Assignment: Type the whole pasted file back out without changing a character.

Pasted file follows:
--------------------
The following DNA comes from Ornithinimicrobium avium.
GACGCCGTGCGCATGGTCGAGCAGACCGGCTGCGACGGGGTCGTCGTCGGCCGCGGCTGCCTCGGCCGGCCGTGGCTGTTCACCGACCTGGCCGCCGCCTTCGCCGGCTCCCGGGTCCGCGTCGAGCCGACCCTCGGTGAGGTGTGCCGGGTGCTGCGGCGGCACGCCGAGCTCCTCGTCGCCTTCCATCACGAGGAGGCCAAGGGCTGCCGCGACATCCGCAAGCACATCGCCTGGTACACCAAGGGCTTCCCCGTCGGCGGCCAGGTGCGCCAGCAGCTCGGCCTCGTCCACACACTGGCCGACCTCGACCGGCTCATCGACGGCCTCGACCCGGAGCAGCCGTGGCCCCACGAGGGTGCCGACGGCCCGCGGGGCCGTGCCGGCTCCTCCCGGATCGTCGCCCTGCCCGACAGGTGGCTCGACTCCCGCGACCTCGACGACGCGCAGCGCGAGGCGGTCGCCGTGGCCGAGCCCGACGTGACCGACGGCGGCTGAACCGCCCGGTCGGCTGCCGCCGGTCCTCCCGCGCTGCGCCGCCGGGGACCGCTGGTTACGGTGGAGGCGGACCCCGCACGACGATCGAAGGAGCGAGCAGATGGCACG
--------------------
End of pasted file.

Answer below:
The following DNA comes from Ornithinimicrobium avium.
GACGCCGTGCGCATGGTCGAGCAGACCGGCTGCGACGGGGTCGTCGTCGGCCGCGGCTGCCTCGGCCGGCCGTGGCTGTTCACCGACCTGGCCGCCGCCTTCGCCGGCTCCCGGGTCCGCGTCGAGCCGACCCTCGGTGAGGTGTGCCGGGTGCTGCGGCGGCACGCCGAGCTCCTCGTCGCCTTCCATCACGAGGAGGCCAAGGGCTGCCGCGACATCCGCAAGCACATCGCCTGGTACACCAAGGGCTTCCCCGTCGGCGGCCAGGTGCGCCAGCAGCTCGGCCTCGTCCACACACTGGCCGACCTCGACCGGCTCATCGACGGCCTCGACCCGGAGCAGCCGTGGCCCCACGAGGGTGCCGACGGCCCGCGGGGCCGTGCCGGCTCCTCCCGGATCGTCGCCCTGCCCGACAGGTGGCTCGACTCCCGCGACCTCGACGACGCGCAGCGCGAGGCGGTCGCCGTGGCCGAGCCCGACGTGACCGACGGCGGCTGAACCGCCCGGTCGGCTGCCGCCGGTCCTCCCGCGCTGCGCCGCCGGGGACCGCTGGTTACGGTGGAGGCGGACCCCGCACGACGATCGAAGGAGCGAGCAGATGGCACG